Short lived (five weeks) show about a secret law enforcement group in Wildside County, California in the Old West. The five are Brodie and Sutton Hollister, Bannister Sparks, Varges De La Cosa and Prometheus Jones. Their job is to eliminate the various villians in the area Written by
J.E. McKillop <email@example.com>
Weapon specialities: the Hollisters were crack marksman. Varges de la Cosa never used guns, preferring throwing knives and bolos. Bannister Sparks lived up to his name, using small explosives. Prometheus Jones was an expert with a lasso, often using two at the same time, but also used a shotgun occasionally. See more »
[consoling a grieving Bannister]
You know, my father used to say that the three primary colors of grief are despair, pain, and anger. But that it's the nature of crystals to scatter light so that in all of our grief there are other spectrums, other colors. Like the color Courage, the color Strength, and the color Love. He'd try and put physics over a sentence.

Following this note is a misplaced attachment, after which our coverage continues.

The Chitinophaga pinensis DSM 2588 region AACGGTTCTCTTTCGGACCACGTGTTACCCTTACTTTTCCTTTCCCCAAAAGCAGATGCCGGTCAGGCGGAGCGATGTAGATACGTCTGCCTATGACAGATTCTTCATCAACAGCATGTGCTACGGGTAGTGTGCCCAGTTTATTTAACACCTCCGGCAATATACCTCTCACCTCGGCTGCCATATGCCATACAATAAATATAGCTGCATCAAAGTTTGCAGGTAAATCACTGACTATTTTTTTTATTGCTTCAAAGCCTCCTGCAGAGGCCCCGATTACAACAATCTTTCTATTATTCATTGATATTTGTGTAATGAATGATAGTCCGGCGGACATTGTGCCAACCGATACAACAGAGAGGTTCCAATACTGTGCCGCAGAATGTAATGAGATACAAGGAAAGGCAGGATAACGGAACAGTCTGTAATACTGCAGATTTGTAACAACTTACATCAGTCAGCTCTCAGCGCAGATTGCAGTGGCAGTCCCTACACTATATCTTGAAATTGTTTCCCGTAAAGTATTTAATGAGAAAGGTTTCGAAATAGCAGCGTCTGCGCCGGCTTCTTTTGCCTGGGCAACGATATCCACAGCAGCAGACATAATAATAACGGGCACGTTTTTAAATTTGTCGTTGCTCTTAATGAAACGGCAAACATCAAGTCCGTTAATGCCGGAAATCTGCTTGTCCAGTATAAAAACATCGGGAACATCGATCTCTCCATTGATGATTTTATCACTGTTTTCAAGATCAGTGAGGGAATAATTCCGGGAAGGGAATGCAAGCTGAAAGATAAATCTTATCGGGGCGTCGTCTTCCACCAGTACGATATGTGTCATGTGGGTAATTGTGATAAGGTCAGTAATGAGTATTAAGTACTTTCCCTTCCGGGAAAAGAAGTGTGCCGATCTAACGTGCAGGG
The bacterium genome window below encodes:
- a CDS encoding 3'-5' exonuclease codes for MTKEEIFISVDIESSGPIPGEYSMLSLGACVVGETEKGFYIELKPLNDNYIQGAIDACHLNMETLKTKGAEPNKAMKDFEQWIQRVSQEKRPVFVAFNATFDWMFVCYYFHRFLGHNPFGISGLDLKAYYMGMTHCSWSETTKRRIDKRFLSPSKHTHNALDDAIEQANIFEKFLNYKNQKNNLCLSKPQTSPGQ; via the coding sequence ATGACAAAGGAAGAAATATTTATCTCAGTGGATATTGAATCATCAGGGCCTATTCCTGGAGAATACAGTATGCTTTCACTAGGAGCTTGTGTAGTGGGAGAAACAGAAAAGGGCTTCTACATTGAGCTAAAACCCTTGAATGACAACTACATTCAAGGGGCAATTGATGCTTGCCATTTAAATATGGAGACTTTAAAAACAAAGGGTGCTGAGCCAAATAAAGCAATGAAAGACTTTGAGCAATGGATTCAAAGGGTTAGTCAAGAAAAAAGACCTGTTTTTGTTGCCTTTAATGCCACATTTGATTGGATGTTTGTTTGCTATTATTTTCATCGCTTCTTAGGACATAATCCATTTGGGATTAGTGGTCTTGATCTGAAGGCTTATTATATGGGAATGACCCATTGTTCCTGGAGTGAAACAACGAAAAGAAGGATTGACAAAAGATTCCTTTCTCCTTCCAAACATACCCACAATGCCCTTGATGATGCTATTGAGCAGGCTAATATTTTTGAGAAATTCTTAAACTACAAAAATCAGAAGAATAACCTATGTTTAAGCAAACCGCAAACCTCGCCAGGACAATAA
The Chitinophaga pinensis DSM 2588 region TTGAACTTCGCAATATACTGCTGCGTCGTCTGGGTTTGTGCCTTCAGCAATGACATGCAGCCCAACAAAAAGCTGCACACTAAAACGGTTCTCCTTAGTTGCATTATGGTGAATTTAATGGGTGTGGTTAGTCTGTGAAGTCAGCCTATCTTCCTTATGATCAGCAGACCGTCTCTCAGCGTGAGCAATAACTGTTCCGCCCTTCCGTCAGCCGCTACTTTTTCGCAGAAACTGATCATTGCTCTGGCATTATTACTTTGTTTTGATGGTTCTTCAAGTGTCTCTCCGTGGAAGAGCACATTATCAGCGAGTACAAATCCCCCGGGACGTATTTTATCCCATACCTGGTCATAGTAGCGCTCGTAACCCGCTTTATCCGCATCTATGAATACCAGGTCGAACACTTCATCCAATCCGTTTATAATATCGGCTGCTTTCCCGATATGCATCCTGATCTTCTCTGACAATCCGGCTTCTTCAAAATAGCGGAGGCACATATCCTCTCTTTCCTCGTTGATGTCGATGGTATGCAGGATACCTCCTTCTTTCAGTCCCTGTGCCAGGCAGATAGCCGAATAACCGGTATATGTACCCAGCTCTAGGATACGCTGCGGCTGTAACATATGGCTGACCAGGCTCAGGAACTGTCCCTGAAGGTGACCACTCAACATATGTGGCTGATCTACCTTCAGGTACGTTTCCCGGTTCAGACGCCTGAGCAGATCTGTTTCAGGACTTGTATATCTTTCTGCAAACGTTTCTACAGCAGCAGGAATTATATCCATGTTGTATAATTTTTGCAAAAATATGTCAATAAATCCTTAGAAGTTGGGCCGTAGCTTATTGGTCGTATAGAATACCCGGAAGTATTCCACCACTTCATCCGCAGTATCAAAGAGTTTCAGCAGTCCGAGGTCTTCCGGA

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Tom Greene's "Wildside" totally takes its place as not only one of the top ten best Westerns of all times... but as one of the all time classics... a top ten in ANY category! I've already talked about this in the "Amazon" website review, but I wanted to let loose here in IMDB for those who may not get there. I talk about Wildside as if it were a feature film, since when I first saw it on TV as a Mini-Series, I was totally taken by the depth of emotion, the smart dialogue, quirky, totally original characters, the humor, and best of all, the production values. I kept forgetting when talking to people about Wildside, that I didn't see it on the big screen... since everything about the six hours of delightful entertainment is larger than life... and so very cinematic. From the very first scene, all done without dialogue were "Hatchet's" gang blow up a safe at a bank... and show how totally mean they really are (you just have to watch what they do to the little boy's goldfish!), you know you're watching an intelligent, well-crafted piece of work that knows when to go for the laughs, when to go for the heart, and when to go for the throat! Many of the actors went on to superstardom... like Meg Ryan, and Howard Rollins and James Cromwell to name just a few that I remember, but honestly I don't think I've ever seen any of them do better work than right here. Especially Meg. There are also just great classic actors, like William Smith (playing a really wonderful good guy, which I don't think he's ever done then or since... and it's amazing how much he reminds me of "Hipshot Percussion" from the old "Rick O'Shay" western cartoon strip!) and Buck Taylor and Geoffrey Lewis, and that Indian from "One Flew Over The Cuckoo's Nest"... and many great faces that you've seen now and then... all of them showing off the kinds of characterizations and acting ability that you just don't see in TV. I guess because they are all true hero's... with 3D backstories, and motivations that make everything they do totally understandable. One of the best of all the characters is played by actress Robin Hoff, who I haven't seen before or since, in one of the most brilliant parts I've ever seen on TV... playing the town's undertaker as if she was the head of the Varsity High School Cheerleading Squad! Total inspiration! And her love scenes in her funeral parlor with the sexy gaucho, played by John DiAquino, are pure genius! Anyone who has ideas of being an actor, a writer or a director should study Wildside... it doesn't get any better. Why this was only a Mini-Series is anyone's guess. I could see it on the air for as long as, let's say Gunsmoke or Bonanza. One other point... you don't have to be a western fan to love this show. Though in my opinion it's the most successful and faithful western every put on the small screen, it is more about people and situations than about guns and horses. There is one episode in which Howard Rollins is about to propose to the love-of-his-life, only to discover the next morning that she has died, and therefore so shocked with grief that he can not accept the fact that it was "natural causes", and instead goes off on an almost suicidal search for "the killer" (not realizing that the "killer" is simply life's fate). If ever there was a more magnificent tone-poem about love and grief and forgiveness and acceptance... I can't find it. The scene with Howard and Meg Ryan, where she tries to explain the realities of life to him is by far the most brilliant acted, directed and written moments of truth you will ever experience. And if you're not a babbling puddle of tears with a lump in your throat the size of Monument Valley at the end of that episode, where Howard says good-bye to his dead love, talking to the trees and stars... then you must be dead yourself! Am I going overboard with my praise? I don't think so. See for yourself. The test of a classic is one that once you start looking at it, you can't stop watching, and even if you have it on video, even if you've just seen it, if your "flipping around the TV, and it's on again, you sit and watch it, and can't STOP watching it (i.e.: "The Godfather I & 2). Wildside is such a piece. And once you've experienced it, you'll find that the characters all stay with you like great old friends (I espeically LOVE legendary wrestler Terry Funk as one of the "Wildside" five! Tell me if you've ever seen such a huggable teddy bear!)Special note should be paid also to the attention to detail and close-up work. And very special attention should be made to the art direction and to Ozzie Smith's camera work. Watch it and tell me when you've seen anything this good!
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